ESPE Abstracts (2021) 94 P2-293

ESPE2021 ePoster Category 2 Growth and syndromes (to include Turner syndrome) (56 abstracts)

Effects of GH replacement therapy on body composition and muscle health in children and adolescents with GH deficiency: one-year prospective case-control study.

Nicola Improda 1 , Donatella Capalbo 1 , Raffaella Di Mase 1 , Rosita Di Pinto 1 , Paola Alicante 2 , Luca Scalfi 1 & Mariacarolina Salerno 1

1Federico II University of Naples, Naples, Italy; 2Federico I University of Naples, Naples, Italy

Background: The effects of GH deficiency (GHD) and GH replacement therapy (GHRT) on body composition and functional measures of physical fitness are largely unknown particularly in children.

Study aim: To evaluate body composition, muscular strength and flexibility, and exercise tolerance in GHD children at baseline and after one-year GHRT.

Patients and methods: We enrolled 19 children and adolescents with untreated GHD (mean age 10.54±1.66 years), and 19 healthy children (mean age 11.08±2.61 years) with normal GH reserve matched for age, stature and sex. At study entry, all subjects underwent: anthropometric measurements, multifrequency bioimpedance, a battery of tests evaluating exercise capacity (6-minute walking test (6MWT)), muscle strength (handgrip, jumping, sit-to-stand tests (STS)) and flexibility (sit-and-reach test). All the parameters were re-assessed after 1 year of GH treatment in GHD subjects.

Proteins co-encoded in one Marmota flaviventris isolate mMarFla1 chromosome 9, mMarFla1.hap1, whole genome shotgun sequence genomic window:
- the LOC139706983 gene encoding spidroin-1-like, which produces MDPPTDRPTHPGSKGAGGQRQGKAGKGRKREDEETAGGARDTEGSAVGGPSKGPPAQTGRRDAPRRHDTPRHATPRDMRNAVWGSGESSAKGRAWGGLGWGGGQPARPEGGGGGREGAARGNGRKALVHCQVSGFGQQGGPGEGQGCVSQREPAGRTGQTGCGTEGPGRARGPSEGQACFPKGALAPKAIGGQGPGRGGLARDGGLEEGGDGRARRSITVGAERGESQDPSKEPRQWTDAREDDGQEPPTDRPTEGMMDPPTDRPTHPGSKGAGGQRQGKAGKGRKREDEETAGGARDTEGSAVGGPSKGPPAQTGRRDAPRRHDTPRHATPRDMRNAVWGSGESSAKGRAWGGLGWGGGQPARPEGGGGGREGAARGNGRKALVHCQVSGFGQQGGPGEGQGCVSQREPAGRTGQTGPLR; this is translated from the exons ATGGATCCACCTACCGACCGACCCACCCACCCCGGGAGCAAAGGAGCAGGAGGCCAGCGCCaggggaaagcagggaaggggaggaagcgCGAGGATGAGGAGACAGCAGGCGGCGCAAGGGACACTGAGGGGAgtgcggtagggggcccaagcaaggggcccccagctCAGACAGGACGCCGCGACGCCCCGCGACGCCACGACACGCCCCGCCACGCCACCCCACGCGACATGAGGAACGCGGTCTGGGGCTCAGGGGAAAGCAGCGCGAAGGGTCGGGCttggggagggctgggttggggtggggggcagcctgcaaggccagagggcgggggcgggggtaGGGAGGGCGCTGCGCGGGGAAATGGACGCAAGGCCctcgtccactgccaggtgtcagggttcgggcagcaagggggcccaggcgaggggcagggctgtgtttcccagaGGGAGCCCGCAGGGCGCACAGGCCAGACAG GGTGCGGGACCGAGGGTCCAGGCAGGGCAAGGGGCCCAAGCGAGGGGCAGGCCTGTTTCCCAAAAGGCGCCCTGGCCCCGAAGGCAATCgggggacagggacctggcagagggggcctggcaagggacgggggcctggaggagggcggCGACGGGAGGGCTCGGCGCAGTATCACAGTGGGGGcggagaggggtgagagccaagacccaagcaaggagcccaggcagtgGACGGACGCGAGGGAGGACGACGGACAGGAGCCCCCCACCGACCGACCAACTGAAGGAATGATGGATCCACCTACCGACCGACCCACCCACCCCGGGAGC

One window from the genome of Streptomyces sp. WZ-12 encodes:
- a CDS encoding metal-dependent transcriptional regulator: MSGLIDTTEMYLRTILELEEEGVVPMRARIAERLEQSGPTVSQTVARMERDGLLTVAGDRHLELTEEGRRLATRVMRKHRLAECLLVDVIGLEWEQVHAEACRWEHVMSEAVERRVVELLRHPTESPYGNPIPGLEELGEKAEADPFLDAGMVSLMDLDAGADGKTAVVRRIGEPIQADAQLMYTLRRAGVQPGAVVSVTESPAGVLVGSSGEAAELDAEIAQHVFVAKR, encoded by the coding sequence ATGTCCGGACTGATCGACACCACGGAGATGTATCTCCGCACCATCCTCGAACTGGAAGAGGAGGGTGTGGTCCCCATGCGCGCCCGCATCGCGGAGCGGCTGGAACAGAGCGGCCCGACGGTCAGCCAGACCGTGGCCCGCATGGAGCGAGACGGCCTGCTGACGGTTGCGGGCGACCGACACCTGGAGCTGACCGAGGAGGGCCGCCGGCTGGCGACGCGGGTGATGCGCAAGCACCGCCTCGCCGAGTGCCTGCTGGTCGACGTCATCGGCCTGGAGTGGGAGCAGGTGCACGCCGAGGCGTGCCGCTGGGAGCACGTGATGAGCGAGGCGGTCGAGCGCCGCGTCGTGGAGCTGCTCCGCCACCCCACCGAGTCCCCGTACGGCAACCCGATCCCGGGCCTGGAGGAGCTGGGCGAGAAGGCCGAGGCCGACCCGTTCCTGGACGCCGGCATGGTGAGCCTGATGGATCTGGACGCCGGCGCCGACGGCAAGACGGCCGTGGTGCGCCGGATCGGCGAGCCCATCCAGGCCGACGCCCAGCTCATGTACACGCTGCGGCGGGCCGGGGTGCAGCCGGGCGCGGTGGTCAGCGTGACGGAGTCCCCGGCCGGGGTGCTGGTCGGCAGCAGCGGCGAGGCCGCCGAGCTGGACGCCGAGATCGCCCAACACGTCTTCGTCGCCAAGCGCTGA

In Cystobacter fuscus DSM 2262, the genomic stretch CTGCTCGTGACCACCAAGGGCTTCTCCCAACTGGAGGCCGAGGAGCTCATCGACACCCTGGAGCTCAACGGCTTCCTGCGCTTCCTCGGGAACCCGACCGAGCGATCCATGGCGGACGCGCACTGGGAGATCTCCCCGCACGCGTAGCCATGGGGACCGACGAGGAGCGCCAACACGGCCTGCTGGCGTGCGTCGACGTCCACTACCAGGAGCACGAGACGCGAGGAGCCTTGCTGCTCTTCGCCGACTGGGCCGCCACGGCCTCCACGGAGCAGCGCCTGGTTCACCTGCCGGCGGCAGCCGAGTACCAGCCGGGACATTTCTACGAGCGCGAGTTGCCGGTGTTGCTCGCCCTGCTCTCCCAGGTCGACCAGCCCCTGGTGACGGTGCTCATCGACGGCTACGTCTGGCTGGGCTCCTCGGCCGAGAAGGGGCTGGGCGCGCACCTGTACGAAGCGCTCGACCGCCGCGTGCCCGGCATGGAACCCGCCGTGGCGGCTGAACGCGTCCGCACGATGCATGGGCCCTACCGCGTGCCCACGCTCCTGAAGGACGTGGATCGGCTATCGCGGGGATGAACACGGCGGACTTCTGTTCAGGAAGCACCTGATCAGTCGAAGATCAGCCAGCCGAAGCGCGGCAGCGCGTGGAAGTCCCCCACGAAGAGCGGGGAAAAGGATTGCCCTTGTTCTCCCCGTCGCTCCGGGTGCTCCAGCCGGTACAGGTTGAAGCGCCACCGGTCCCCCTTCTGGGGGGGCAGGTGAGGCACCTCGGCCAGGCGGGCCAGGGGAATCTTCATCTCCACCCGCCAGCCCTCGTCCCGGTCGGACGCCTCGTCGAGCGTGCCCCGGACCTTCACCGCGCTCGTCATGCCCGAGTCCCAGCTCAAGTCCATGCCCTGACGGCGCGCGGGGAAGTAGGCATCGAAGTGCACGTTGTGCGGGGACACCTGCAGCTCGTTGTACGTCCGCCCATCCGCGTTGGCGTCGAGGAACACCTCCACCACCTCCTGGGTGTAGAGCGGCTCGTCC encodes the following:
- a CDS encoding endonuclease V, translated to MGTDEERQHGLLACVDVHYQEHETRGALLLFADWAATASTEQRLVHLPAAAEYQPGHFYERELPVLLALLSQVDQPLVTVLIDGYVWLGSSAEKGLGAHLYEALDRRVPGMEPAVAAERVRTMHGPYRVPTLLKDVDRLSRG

Results: At baseline, GHD children had abnormal body composition, as indicated by higher values of waist-to-height ratio (WtHR) (0.50±0.08 vs 0.45±0.03, P = 0.02), fat mass (FM) (26.99±6.03 vs 22.78±5.52 %, P = 0.03), and lower fat-free mass (FFM) (22.45±5.11vs 28.68±7.39 kg, P = 0.03), compared to healthy controls. GHD children exhibited lower hand-grip strength (11.29±3.49 vs 14.03±4.7 kg; P = 0.04), vertical jump (12.78±4.17 vs 15.42±2.99 cm, P = 0.03), long jump (104.91±28 vs 114.03±34.3 cm, P = 0.03), and sit-and-reach test results (8.50±9.21 vs 14.50±7.75 cm, P = 0.03), 6MWT distance (505.31±67.25 vs 547.12±52.09 m, P = 0.04) compared to controls, indicating reduced muscular strength and flexibility and exercise tolerance. No differences were found in baseline (STS) or STS-5 repeats (STS-5R) tests between patients and controls. One-year GHRT in GHD patients improved body composition (FFM increased at 28.68±7.39 kg, P = 0.004, while FM% and WtHR reduced at 22.61±6.84%, P = 0.03, and 0.45±0.06, P = 0.02, respectively), handgrip strength (14.56±4.91, P = 0.001), vertical jump (16.02±4.81, P = 0.03), long jump (120.81±34.73, P = 0.03), 6MWT distance (603.31±79.45, P = 0.005) and sit-and-reach results (15.60±8.95, P = 0.02).

Conclusions: Preliminary results of our study provide the first evidence that untreated GHD is associated to altered body composition, and a reduction in functional measures of physical fitness, such as muscle strength and flexibility, and exercise tolerance, which are much relevant for the patient’s quality of life. Moreover, GHRT led to a normalization of such functional parameters over 1 year.

Volume 94

59th Annual ESPE (ESPE 2021 Online)

22 Sep 2021 - 26 Sep 2021

European Society for Paediatric Endocrinology 

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